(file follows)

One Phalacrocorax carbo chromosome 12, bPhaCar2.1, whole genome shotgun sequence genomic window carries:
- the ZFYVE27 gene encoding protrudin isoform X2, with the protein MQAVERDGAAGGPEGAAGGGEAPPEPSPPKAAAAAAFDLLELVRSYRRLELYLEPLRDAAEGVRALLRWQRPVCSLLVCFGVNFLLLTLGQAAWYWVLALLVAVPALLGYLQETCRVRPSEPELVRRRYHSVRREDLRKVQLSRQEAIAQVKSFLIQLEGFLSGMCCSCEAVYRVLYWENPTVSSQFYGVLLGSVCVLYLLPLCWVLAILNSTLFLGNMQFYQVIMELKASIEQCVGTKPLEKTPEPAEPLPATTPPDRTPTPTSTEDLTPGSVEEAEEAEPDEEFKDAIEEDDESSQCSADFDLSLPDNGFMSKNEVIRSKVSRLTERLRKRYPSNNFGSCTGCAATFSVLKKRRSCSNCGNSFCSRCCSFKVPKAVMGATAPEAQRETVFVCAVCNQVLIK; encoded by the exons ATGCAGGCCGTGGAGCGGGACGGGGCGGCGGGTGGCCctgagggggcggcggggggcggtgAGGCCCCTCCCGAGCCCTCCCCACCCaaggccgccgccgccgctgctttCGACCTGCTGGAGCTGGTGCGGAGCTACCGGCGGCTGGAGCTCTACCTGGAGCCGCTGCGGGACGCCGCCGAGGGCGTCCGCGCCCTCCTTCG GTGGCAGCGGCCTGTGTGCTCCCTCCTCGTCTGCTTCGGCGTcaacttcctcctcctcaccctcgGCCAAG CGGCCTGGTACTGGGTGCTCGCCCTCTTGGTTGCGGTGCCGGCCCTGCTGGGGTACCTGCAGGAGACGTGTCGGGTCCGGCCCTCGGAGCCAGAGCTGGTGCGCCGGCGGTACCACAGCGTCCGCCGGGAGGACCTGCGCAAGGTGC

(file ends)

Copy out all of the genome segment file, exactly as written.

One Phalacrocorax carbo chromosome 12, bPhaCar2.1, whole genome shotgun sequence genomic window carries:
- the ZFYVE27 gene encoding protrudin isoform X2, with the protein MQAVERDGAAGGPEGAAGGGEAPPEPSPPKAAAAAAFDLLELVRSYRRLELYLEPLRDAAEGVRALLRWQRPVCSLLVCFGVNFLLLTLGQAAWYWVLALLVAVPALLGYLQETCRVRPSEPELVRRRYHSVRREDLRKVQLSRQEAIAQVKSFLIQLEGFLSGMCCSCEAVYRVLYWENPTVSSQFYGVLLGSVCVLYLLPLCWVLAILNSTLFLGNMQFYQVIMELKASIEQCVGTKPLEKTPEPAEPLPATTPPDRTPTPTSTEDLTPGSVEEAEEAEPDEEFKDAIEEDDESSQCSADFDLSLPDNGFMSKNEVIRSKVSRLTERLRKRYPSNNFGSCTGCAATFSVLKKRRSCSNCGNSFCSRCCSFKVPKAVMGATAPEAQRETVFVCAVCNQVLIK; encoded by the exons ATGCAGGCCGTGGAGCGGGACGGGGCGGCGGGTGGCCctgagggggcggcggggggcggtgAGGCCCCTCCCGAGCCCTCCCCACCCaaggccgccgccgccgctgctttCGACCTGCTGGAGCTGGTGCGGAGCTACCGGCGGCTGGAGCTCTACCTGGAGCCGCTGCGGGACGCCGCCGAGGGCGTCCGCGCCCTCCTTCG GTGGCAGCGGCCTGTGTGCTCCCTCCTCGTCTGCTTCGGCGTcaacttcctcctcctcaccctcgGCCAAG CGGCCTGGTACTGGGTGCTCGCCCTCTTGGTTGCGGTGCCGGCCCTGCTGGGGTACCTGCAGGAGACGTGTCGGGTCCGGCCCTCGGAGCCAGAGCTGGTGCGCCGGCGGTACCACAGCGTCCGCCGGGAGGACCTGCGCAAGGTGC